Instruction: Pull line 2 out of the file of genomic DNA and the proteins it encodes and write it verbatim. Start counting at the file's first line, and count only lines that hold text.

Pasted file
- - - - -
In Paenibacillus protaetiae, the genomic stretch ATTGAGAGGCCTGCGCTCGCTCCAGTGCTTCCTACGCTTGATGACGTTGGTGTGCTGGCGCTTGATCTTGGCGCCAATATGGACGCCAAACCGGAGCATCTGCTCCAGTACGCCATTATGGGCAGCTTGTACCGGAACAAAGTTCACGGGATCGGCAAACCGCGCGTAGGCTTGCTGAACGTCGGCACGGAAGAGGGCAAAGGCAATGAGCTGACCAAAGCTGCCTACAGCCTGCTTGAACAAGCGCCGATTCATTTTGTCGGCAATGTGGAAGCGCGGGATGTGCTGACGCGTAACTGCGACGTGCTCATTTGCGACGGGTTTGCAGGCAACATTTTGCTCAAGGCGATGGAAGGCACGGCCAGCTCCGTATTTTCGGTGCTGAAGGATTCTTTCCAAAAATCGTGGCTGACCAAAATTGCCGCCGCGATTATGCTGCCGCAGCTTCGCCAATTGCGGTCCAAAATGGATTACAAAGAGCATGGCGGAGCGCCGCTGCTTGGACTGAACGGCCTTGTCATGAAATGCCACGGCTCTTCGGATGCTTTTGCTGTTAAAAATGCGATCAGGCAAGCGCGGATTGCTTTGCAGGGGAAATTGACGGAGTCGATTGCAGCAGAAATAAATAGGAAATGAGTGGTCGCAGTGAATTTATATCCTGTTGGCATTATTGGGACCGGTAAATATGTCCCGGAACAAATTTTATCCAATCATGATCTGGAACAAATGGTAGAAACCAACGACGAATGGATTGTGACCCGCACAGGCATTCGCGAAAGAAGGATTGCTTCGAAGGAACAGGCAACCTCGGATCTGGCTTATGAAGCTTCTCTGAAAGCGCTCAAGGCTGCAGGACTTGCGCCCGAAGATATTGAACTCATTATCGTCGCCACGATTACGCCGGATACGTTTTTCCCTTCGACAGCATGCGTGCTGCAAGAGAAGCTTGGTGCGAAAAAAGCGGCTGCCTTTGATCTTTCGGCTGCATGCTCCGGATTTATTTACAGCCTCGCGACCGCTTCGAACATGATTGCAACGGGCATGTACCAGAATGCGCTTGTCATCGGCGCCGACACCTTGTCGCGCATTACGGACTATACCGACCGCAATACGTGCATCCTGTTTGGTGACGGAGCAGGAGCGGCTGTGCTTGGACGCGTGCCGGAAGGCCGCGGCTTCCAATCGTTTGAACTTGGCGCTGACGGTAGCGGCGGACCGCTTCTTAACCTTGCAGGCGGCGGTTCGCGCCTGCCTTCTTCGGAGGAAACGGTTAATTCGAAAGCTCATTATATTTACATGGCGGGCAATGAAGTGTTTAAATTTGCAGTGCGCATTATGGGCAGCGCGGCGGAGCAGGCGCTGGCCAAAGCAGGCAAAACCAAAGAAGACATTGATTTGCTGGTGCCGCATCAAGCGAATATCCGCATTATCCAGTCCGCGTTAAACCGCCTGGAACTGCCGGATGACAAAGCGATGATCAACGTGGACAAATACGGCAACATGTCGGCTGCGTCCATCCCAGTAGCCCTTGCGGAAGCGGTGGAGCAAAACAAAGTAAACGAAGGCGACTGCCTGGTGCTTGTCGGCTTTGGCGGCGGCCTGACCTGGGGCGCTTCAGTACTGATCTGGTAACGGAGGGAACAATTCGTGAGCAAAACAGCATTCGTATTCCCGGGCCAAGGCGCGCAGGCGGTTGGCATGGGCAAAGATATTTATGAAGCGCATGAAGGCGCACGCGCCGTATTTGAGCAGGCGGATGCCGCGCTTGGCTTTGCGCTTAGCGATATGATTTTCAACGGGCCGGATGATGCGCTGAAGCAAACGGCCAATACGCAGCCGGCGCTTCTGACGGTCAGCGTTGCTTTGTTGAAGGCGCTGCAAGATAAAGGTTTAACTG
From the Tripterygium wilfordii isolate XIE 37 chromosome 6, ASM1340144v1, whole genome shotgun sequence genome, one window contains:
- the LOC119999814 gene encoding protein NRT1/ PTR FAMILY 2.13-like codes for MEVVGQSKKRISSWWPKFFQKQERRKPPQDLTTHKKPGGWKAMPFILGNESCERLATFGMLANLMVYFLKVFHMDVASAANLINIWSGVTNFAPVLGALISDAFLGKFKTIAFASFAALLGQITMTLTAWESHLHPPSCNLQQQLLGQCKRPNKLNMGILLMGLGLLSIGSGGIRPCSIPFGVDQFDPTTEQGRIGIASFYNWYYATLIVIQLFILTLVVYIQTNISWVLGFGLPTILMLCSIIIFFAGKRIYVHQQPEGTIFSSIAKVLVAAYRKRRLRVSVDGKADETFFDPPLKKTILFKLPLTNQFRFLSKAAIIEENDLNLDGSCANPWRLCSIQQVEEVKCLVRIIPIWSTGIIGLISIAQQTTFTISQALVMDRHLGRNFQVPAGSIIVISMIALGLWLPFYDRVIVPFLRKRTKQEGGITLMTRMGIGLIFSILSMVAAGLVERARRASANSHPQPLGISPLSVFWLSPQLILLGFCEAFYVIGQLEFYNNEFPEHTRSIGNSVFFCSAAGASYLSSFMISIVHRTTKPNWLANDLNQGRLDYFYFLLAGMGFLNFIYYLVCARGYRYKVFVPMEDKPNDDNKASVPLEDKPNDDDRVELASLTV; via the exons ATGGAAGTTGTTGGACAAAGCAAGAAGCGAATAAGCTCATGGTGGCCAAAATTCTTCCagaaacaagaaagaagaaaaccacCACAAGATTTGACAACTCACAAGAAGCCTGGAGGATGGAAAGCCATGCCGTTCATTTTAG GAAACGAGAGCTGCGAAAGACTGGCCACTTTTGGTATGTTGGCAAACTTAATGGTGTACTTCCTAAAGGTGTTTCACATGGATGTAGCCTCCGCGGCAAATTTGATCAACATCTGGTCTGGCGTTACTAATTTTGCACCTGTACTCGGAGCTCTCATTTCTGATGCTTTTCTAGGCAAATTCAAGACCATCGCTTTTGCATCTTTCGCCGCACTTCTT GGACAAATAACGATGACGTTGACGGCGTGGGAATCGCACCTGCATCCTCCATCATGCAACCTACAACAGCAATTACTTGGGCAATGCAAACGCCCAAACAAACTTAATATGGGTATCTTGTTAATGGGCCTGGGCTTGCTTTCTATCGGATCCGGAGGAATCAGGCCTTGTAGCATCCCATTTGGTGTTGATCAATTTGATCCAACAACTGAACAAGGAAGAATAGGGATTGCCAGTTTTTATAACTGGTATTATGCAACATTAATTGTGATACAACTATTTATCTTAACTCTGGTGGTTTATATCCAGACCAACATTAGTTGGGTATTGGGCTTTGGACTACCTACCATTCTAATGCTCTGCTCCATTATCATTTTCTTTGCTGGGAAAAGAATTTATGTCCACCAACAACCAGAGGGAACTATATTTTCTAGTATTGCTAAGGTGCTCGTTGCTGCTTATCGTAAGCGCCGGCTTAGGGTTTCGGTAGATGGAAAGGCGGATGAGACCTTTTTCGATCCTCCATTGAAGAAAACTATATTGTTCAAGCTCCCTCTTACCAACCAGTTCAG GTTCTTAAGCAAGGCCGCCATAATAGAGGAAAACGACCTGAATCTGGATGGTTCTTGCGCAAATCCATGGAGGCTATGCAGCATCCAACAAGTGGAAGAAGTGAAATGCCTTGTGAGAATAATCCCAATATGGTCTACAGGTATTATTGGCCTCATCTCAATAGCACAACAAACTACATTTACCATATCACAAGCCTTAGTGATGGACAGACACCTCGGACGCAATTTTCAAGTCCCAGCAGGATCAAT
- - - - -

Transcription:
From the Tripterygium wilfordii isolate XIE 37 chromosome 6, ASM1340144v1, whole genome shotgun sequence genome, one window contains: